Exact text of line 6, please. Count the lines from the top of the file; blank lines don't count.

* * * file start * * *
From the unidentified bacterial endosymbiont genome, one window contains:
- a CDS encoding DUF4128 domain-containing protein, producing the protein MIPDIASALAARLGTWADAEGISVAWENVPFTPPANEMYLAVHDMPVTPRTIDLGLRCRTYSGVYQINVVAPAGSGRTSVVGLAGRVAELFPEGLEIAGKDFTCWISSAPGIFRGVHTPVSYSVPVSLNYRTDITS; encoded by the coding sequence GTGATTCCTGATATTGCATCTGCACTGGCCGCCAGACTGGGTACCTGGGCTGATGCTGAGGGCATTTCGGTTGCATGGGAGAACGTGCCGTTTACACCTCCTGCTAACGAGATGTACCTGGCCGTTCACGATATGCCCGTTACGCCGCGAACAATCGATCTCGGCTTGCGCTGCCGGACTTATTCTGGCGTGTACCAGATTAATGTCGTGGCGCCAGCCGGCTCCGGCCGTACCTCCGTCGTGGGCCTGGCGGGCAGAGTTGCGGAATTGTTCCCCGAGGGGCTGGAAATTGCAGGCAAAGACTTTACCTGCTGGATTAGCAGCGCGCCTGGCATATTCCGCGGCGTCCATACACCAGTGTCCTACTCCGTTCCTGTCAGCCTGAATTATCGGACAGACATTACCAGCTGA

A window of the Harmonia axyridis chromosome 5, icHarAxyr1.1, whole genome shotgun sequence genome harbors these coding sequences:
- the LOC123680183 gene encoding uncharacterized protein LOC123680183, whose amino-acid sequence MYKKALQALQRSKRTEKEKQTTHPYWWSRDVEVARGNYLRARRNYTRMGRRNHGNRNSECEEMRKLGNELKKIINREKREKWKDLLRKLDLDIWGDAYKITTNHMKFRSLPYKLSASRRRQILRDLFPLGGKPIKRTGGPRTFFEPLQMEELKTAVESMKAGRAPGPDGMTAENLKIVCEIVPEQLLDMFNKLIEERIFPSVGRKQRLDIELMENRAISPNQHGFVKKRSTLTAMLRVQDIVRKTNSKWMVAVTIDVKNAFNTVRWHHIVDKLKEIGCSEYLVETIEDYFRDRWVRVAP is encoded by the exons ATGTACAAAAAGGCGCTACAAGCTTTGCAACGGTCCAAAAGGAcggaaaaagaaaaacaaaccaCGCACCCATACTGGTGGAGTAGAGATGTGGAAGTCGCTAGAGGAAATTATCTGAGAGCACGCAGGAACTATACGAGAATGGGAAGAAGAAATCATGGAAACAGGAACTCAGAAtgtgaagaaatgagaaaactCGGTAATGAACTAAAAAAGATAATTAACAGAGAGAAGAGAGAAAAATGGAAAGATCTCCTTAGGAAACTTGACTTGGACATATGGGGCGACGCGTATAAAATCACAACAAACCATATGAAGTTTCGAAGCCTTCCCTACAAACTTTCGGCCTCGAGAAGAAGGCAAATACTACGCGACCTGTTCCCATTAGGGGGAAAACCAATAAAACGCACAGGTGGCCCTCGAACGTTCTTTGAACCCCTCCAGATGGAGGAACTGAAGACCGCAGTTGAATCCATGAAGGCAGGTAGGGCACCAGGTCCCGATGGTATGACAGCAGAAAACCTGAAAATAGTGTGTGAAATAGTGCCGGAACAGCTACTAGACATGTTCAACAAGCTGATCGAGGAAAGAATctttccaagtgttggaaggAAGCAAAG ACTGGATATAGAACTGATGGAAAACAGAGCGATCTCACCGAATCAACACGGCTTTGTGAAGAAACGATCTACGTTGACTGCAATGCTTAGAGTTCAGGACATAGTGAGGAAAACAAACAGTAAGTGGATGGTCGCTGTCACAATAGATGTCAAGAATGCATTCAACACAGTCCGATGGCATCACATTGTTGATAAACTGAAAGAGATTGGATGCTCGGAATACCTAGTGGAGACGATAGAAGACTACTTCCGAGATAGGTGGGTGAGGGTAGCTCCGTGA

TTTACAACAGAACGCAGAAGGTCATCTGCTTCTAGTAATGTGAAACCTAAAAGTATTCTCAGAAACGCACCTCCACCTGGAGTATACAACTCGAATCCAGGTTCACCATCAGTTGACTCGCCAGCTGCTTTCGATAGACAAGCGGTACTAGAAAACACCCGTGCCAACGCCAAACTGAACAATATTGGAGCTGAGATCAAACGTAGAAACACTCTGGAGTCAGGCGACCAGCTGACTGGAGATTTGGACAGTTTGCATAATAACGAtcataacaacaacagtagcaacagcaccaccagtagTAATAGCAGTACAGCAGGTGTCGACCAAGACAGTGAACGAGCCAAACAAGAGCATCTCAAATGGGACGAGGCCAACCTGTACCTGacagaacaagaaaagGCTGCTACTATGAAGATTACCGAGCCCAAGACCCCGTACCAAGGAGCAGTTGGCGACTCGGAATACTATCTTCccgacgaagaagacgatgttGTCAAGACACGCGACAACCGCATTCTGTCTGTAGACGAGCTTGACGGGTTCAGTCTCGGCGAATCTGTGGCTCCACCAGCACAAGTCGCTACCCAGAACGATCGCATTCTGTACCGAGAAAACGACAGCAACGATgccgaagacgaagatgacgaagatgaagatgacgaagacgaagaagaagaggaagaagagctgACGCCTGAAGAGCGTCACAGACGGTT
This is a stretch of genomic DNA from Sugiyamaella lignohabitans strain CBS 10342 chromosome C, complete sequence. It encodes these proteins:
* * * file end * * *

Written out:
This is a stretch of genomic DNA from Sugiyamaella lignohabitans strain CBS 10342 chromosome C, complete sequence. It encodes these proteins: